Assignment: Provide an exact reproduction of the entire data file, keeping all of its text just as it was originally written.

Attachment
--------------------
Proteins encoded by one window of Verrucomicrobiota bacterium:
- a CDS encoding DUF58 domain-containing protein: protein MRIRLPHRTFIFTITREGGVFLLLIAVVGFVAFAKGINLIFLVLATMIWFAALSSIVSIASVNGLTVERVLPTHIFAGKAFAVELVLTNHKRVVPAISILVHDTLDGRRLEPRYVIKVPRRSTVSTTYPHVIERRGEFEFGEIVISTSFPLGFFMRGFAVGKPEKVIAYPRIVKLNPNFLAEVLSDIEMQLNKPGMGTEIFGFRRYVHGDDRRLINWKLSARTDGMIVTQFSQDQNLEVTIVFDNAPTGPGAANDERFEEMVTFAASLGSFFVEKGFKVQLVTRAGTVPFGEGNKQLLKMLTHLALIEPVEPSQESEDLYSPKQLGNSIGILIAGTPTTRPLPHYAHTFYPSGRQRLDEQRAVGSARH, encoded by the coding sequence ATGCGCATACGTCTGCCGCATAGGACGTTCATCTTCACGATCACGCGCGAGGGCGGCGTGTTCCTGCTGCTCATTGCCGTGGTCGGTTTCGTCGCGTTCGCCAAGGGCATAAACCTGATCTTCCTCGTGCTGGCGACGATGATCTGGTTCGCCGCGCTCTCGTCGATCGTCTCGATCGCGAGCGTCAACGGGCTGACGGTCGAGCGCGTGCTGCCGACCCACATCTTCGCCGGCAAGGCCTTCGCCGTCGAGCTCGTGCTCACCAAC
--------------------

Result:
Proteins encoded by one window of Verrucomicrobiota bacterium:
- a CDS encoding DUF58 domain-containing protein: protein MRIRLPHRTFIFTITREGGVFLLLIAVVGFVAFAKGINLIFLVLATMIWFAALSSIVSIASVNGLTVERVLPTHIFAGKAFAVELVLTNHKRVVPAISILVHDTLDGRRLEPRYVIKVPRRSTVSTTYPHVIERRGEFEFGEIVISTSFPLGFFMRGFAVGKPEKVIAYPRIVKLNPNFLAEVLSDIEMQLNKPGMGTEIFGFRRYVHGDDRRLINWKLSARTDGMIVTQFSQDQNLEVTIVFDNAPTGPGAANDERFEEMVTFAASLGSFFVEKGFKVQLVTRAGTVPFGEGNKQLLKMLTHLALIEPVEPSQESEDLYSPKQLGNSIGILIAGTPTTRPLPHYAHTFYPSGRQRLDEQRAVGSARH, encoded by the coding sequence ATGCGCATACGTCTGCCGCATAGGACGTTCATCTTCACGATCACGCGCGAGGGCGGCGTGTTCCTGCTGCTCATTGCCGTGGTCGGTTTCGTCGCGTTCGCCAAGGGCATAAACCTGATCTTCCTCGTGCTGGCGACGATGATCTGGTTCGCCGCGCTCTCGTCGATCGTCTCGATCGCGAGCGTCAACGGGCTGACGGTCGAGCGCGTGCTGCCGACCCACATCTTCGCCGGCAAGGCCTTCGCCGTCGAGCTCGTGCTCACCAAC